In 2012, another study highlighted the connection between chemotherapy drug and permanent hair loss. A study published in the Annals of Oncology looked at 24 women suffering from Taxotere-induced alopecia. Researchers have ruled out other causes of hair loss, such as vitamin and mineral deficiencies.they concludedthat the women had very similar patterns of hair loss, often characterized by loss of eyebrows, eyelashes and hair loss over the entire scalp. Thus, in 2012, they found that "permanent and severe alopecia is a recently reported complication" of the drug regimen that includes Taxotere.

Permanent hair loss treatment

There is no permanent cure for hair loss because the hair follicles are no longer active. To prevent hair loss as much as possible, some cancer treatment centers provide patients with cool caps to wear during chemotherapy to reduce blood flow to the head while the drug is injected. This works in some cases, and to some extent, but it is far from a solution, and the effectiveness of this technique decreases as the Taxotere dose increases. For those who suffer from persistent hair loss, some dermatologists suggest topical applications of minoxidil (the active ingredient in Rogaine). Although this compound can help in some cases, it must be applied twice a day for the rest of the patient's life or the hair will fall out. Even with this schedule, minoxidil will not work for most patients and the compound can have its own toxic side effects.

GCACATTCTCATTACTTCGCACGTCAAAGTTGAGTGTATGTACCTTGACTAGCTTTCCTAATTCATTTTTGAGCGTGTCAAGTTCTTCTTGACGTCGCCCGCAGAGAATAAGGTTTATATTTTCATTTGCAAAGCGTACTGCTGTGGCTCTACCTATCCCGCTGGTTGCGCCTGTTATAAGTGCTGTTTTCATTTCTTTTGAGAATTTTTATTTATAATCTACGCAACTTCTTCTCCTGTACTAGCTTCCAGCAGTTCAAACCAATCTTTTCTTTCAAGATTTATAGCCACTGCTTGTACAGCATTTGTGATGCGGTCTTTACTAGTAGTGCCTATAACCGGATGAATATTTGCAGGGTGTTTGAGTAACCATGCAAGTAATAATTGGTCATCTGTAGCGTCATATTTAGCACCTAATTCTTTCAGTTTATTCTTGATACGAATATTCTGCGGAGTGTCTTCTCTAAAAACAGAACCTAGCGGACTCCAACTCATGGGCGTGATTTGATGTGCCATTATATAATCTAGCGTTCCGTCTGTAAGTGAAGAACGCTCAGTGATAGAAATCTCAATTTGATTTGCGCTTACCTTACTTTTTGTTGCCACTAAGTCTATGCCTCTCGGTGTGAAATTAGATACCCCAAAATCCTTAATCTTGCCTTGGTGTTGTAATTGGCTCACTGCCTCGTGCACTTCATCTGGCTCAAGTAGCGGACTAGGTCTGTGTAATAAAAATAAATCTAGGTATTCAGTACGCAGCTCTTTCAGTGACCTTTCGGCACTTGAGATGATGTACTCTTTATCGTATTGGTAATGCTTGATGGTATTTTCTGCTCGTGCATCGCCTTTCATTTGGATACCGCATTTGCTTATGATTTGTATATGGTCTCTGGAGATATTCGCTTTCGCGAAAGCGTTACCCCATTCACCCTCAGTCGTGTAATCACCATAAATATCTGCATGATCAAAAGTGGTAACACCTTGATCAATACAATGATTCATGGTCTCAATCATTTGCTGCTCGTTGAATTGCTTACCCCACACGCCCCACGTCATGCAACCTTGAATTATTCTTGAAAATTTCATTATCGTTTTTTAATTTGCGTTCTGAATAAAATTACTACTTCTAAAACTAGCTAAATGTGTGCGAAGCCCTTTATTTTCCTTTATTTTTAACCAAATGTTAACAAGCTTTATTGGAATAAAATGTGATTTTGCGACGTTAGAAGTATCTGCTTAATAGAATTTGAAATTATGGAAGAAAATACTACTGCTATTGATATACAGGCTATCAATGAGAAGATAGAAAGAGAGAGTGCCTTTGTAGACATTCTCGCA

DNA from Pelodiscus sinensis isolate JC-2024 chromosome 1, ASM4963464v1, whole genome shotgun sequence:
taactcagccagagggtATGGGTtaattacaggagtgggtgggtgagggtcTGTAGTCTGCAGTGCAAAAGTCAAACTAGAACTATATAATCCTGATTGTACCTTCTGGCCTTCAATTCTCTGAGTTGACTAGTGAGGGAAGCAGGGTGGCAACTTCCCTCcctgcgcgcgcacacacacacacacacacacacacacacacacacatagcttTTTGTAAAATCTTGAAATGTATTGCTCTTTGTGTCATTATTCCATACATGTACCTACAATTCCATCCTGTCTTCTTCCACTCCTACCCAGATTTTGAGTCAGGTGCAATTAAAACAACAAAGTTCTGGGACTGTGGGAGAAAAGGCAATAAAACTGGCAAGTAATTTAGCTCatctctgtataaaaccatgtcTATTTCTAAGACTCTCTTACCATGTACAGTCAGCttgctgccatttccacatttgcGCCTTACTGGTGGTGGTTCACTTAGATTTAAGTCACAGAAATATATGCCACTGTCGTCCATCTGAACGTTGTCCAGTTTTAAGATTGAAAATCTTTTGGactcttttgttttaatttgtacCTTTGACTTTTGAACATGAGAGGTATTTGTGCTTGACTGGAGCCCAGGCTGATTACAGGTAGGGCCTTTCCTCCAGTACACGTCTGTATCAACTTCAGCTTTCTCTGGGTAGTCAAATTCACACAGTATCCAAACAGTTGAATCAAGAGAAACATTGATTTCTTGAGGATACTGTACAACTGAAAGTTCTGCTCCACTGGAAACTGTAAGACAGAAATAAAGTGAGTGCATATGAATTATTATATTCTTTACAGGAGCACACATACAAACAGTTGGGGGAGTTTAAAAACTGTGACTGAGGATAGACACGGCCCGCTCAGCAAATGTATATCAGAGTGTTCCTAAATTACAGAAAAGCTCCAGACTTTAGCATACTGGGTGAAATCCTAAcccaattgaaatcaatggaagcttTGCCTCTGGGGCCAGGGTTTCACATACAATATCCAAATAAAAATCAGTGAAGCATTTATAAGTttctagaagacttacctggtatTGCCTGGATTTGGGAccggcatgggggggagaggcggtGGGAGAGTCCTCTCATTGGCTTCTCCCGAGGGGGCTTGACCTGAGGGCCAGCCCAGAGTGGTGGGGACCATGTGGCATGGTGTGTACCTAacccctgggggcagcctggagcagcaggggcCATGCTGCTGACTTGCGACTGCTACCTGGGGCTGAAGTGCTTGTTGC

Of course, even if the possibility of permanent hair loss caused by Taxotere was advertised, it is likely that many women would still choose to take the drug if there was no alternative. Regardless, patients have a right to informed consent about the drugs they are putting their bodies on, and there are alternatives to Taxotere. Pharmaceutical companies should never be allowed to withhold unfavorable information, even if it is not life-threatening, because it violates a patient's right to information and prevents them from participating in their own treatment and making the best decisions for themselves. Also, some patients may have chosen a different chemotherapy regimen if the threat of permanent hair loss has been properly reported.